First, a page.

(Photo courtesy Circular Board)
Founder and CEO, Circular Board
Carolyn Rodz has formed three businesses from scratch, leading each one to enormous heights. Now, she’s trying to pass her knowledge and lessons on to other aspiring female entrepreneurs. Rodz is founder and CEO of Circular Board, a collaborative accelerator for high growth-oriented female entrepreneurs. She will be the keynote speaker at Business Report’s annual Influential Women in Business luncheon on May 17 at Crowne Plaza. Rodz, who was recognized by Inc. as one of “17 Women to Watch in 2017,” recently chatted with Business Report about the upcoming event—at which this year’s nine Influential Women in Business honorees will be celebrated—and the message she will deliver. For tickets to the luncheon, click here.
How important is it to recognize the women who make a significant impact in the business world?
When we take the time to recognize the women who achieved great milestones in their careers, I think it provides a great example for others who are coming up. I’m really appreciative of events like yours that take the time to recognize these women.
Can you give us a sneak peek of your speech?
A lot of things I’ll be sharing are the importance of building the right team around you. Women have this incredible ability to collaborate to achieve success, but early on, I think there’s a great need to leverage that strength more, to support each other more, to reach out for the things we need and ask for help to each other more.
You’re a three-time entrepreneur. As a woman, how difficult is it to do that in a male-dominated business world?
I don’t know that it’s more difficult necessarily; I think it’s very different. The difficulty arises because we are taught a lot of the best practices, and things that people talk about tend to be based on the companies that have done it and most of those companies are run by men and invested in by men, so I think when we start to try to follow that path as women, sometimes we run up against obstacles.
What makes you so passionate about helping other women entrepreneurs?
I’ve been through it all. I’ve built companies that have succeeded, I’ve built companies that have failed and I see so many women running up against the same obstacles that I did. To be able to help others avoid the stumbling blocks and avoid those mistakes, I just view it as a personal responsibility.
What’s the biggest obstacle women face in trying to become entrepreneurs?
It’s 50% environment, 50% themselves. Women are very empathetic creatures, and that is our greatest strength and it is also our biggest weakness. I often say I think it’s probably often the hardest thing to overcome in the early stages of building a business because we’re constantly second-guessing ourselves and wondering what the person across the table is thinking instead of just moving forward, taking these consistent steps forward.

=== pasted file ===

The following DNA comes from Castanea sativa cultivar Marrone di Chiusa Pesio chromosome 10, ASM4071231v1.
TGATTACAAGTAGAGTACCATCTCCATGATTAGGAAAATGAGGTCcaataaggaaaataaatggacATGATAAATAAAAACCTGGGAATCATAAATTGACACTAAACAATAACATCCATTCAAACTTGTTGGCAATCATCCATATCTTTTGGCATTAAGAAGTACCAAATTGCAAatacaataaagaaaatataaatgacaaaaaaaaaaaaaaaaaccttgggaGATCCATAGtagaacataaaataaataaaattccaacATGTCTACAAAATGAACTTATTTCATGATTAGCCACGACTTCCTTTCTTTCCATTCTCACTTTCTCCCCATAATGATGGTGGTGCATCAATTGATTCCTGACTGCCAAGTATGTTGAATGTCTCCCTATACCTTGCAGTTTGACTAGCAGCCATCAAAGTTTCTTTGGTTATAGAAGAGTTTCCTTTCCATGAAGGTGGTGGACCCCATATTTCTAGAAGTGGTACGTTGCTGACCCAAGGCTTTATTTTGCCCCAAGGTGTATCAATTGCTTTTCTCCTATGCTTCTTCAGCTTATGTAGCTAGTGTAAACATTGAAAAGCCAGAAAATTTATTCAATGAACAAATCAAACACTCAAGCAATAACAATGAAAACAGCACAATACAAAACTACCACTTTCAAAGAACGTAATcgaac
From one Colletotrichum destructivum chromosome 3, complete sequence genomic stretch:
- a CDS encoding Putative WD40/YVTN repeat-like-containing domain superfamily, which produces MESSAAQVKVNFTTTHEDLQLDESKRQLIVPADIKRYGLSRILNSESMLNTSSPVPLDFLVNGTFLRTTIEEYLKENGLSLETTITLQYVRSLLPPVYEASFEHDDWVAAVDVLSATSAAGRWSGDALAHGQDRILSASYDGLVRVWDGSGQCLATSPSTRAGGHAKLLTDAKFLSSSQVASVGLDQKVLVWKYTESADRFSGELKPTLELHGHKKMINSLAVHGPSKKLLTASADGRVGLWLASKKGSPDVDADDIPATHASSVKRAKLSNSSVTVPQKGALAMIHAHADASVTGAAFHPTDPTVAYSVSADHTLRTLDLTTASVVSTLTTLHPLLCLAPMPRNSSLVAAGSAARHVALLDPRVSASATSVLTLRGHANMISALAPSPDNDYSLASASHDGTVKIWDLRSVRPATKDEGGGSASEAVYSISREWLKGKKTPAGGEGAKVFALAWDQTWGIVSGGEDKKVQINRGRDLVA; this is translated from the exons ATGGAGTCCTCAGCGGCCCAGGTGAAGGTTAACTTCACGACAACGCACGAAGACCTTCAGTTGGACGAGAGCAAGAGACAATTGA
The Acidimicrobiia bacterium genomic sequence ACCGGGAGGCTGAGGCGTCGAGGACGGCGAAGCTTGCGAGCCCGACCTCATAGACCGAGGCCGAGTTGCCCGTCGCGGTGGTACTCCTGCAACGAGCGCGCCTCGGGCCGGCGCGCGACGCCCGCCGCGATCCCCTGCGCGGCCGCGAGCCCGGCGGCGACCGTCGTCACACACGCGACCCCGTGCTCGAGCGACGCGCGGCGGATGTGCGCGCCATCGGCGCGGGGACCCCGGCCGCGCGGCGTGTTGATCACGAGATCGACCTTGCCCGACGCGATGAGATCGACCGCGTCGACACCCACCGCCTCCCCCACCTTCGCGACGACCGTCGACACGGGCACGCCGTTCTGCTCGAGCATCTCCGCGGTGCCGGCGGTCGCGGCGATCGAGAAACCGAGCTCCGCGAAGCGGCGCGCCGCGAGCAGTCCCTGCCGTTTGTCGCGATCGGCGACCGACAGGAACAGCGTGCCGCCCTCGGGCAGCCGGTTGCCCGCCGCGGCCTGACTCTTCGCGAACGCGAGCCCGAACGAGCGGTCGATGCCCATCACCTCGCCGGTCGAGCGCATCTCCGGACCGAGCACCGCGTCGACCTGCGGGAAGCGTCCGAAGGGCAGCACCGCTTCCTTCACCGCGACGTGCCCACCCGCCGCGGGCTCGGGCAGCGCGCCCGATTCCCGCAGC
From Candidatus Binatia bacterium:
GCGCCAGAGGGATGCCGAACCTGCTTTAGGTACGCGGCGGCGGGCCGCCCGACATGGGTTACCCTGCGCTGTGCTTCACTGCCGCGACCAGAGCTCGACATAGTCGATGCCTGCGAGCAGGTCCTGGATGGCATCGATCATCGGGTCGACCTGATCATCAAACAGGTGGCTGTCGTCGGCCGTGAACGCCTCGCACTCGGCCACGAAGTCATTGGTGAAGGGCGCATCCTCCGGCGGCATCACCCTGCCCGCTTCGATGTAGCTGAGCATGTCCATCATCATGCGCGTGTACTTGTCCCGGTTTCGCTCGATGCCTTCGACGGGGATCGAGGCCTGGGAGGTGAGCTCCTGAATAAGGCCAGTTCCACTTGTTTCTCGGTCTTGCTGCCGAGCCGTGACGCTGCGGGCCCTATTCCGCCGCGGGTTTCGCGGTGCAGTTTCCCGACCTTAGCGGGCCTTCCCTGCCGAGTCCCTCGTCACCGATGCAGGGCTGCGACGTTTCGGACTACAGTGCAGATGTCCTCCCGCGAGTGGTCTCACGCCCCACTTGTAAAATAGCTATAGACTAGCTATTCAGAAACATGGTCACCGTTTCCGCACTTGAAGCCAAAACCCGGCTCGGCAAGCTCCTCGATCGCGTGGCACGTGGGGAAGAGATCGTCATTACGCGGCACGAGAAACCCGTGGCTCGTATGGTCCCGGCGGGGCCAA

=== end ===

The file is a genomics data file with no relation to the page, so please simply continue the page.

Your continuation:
“I’ve been through it all. I’ve built companies that have succeeded, I’ve built companies that have failed and I see so many women running up against the same obstacles that I did. To be able to help others avoid the stumbling blocks and avoid those mistakes, I just view it as a personal responsibility.”
How long did it take you to stop second guessing yourself and move forward?
It took me a failed company to realize what I was doing to sabotage myself. I took a long time to take a step back to study why certain companies were succeeding: what were they doing, what characteristics did their founders have, what infrastructure were they building around their teams, how were they deploying capital and really tactically what steps they were taking.
Circular Board is an online-based accelerator. Would this kind of accelerator even be possible without technology and the internet?
You know, we could do it by phone, but it would be a whole lot harder (laughter). When we start to see technology as a replacement, we lose a lot of the value in human-to-human interaction. When we see technology as a means of access, to me it becomes an incredibly valuable tool. With all of the companies that we work with, particularly those that are heavily relying on technology, I always encourage them to really focus on the human elements of it.
How does Circular Board’s accelerator program work?
We cover a range of topics, from building a brand to raising capital to legal and financial considerations, hiring a team, etc. The program culminates in a virtual demo day where the founders are able to present those companies to a group of investors.
How much of a reach does Circular Board have in Louisiana.
We have founders as far as Mongolia and El Salvador. We’re across the United States. Colleen Waguespack of Fig and Dove has been a part of the accelerator.
You’re also passionate about closing the gender pay gap. What can be done to address this issue?
There is evidence that the gender pay gap exists for entrepreneurs, and so a lot of it is women resetting the expectation for themselves. If we really want to see change, we have to own the change, we have to be the drivers of it, we have to own the conversation, we have to ask for the things we need as women. Women CEOs of their own companies are paid less, women are waiting longer to pay themselves in their own companies and I think that to me captures a lot of the root of the problem.
Louisiana Gov. John Bel Edwards tried unsuccessfully last year to pass a measure here to address the pay gap. How do we get measures like this passed?
When we lay out the problems and we lay out the solutions, then the conversation starts. I think when you start to look at big problems like this, it isn’t as always clear cut as we had hoped, but when we get the ball rolling in terms of having those conversations, we can get the right voices to the table who can implement sustainable change.
Interview edited for space and clarity.